Comedian makes student attendance butt of joke

IUS Horizon

Tracey Ashely, comedian, performs a comedy skit for students in The Commons on Nov. 15.

On her tour of 100 colleges, Tracey Ashley, comedian, visited IU Southeast on Nov. 15 after flying into Albany, Ind., and driving a total of five hours to get to campus.

“I just rode in a car for five hours, just drove all this way, and there are 22 people here,” Ashley said.

Ashley said her acts are just about her life. However, the theme of the event seemed to be more about the size of the crowd that actually showed up for the event.

Ashley’s friend, Gene Renfroe, comedian, opened for her with a couple cracks at the student attendance.

“What’s up New Albany,” Renfroe said, “is this the population at this school?”
When describing a previous experience, Renfroe said, “It was a real big show,” pausing later to add, “not like tonight.”

Ashley’s show lasted a little more than an hour and was held outside in The Commons, instead of where it was originally scheduled, in the Hoosier Room.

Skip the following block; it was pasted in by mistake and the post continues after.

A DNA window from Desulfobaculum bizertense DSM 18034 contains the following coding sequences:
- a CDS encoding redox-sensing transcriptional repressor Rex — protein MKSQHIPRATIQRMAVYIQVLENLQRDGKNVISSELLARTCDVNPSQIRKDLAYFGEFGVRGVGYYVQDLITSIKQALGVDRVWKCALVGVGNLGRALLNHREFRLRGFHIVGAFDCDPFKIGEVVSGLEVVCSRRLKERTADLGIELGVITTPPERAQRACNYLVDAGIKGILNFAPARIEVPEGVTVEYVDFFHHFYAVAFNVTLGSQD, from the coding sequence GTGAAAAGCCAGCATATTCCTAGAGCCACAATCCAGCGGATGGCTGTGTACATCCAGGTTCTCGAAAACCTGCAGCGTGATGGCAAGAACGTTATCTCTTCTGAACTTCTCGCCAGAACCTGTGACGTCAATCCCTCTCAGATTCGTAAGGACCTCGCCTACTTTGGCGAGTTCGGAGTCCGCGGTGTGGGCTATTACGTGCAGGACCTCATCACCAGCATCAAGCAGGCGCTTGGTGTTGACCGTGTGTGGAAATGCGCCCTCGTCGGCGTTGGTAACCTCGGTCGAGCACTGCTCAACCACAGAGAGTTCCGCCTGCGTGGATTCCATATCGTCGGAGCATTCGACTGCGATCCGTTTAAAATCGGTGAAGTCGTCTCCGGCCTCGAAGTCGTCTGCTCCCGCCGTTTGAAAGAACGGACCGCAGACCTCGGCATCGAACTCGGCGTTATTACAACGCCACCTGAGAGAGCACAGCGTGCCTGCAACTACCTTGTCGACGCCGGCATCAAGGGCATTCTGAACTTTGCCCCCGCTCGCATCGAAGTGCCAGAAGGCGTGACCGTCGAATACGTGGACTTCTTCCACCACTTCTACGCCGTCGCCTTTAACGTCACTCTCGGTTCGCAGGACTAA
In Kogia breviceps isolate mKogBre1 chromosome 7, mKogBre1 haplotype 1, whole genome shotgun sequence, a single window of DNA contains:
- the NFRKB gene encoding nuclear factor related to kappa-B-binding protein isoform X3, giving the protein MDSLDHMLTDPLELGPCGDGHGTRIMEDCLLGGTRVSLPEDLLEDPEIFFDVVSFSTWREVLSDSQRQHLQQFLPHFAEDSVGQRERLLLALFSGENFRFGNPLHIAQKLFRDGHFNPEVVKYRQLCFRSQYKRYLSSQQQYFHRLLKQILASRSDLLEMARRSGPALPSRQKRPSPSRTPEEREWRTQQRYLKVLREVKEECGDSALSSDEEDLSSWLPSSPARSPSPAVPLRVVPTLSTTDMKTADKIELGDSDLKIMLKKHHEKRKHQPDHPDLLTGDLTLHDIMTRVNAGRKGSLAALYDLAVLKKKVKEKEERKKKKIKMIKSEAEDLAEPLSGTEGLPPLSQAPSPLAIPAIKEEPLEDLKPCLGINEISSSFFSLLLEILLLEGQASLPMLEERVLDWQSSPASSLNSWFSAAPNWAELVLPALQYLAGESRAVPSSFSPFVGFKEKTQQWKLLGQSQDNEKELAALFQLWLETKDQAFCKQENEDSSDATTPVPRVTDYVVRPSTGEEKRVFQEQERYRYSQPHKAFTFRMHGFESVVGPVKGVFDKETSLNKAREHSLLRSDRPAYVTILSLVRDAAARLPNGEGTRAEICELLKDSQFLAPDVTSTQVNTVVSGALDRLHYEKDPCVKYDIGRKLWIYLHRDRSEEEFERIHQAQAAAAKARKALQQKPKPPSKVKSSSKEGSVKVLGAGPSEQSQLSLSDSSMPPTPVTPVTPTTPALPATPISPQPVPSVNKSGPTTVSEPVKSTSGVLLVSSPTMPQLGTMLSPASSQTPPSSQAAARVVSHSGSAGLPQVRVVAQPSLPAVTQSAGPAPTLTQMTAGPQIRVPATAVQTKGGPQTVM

About midway through, Ashley was interrupted by a cafeteria worker pushing a cart through the area. Ashley responded to the incident by calling the worker out.

“Just roll that right on through,” Ashley said. “Show’s going great anyway, down to 21 people now.”

Ashley said it was all in good fun, and the students seemed to laugh right along with her.

“I have a smart mouth,” Ashley said.

Among poking fun at IUS student involvement, Ashley also poked fun at herself.

“I love when people tell me I have two first names,” Ashley said. “Trust me, I know this.”

Ashley also went on to announce her favorite word, “titties.”

“You can make anyone laugh with that word,” Ashley said. “Next time you’re late for class, try it. Just walk by your professor and whisper the word, ‘titties.’”

When Ashley found out a Sociology of Humor class, taught by Sam Sloss, professor of sociology, was there to watch her, they too had to come up with their own four-minute stand-up, and she was eager to give advice.

“Talk about yourself,” Ashley said. “It’s the easiest thing to do. Don’t make up anything because they can tell when you’re lying.”

Jennifer Evans, advertising senior, was one of Sloss’ students who attended the show. Evans said she thinks having comedy shows on campus is a great idea.

“I hadn’t heard of her before, but I loved the show,” Evans said. “She took heavy topics and made them funny.”

Ashley has been performing comedy since 2000.

“I’ve wanted to do this since I was a kid,” Ashley said. “The best advice anyone ever gave me was from my Aunt Jimmy. She said ‘Do what makes you happy.’”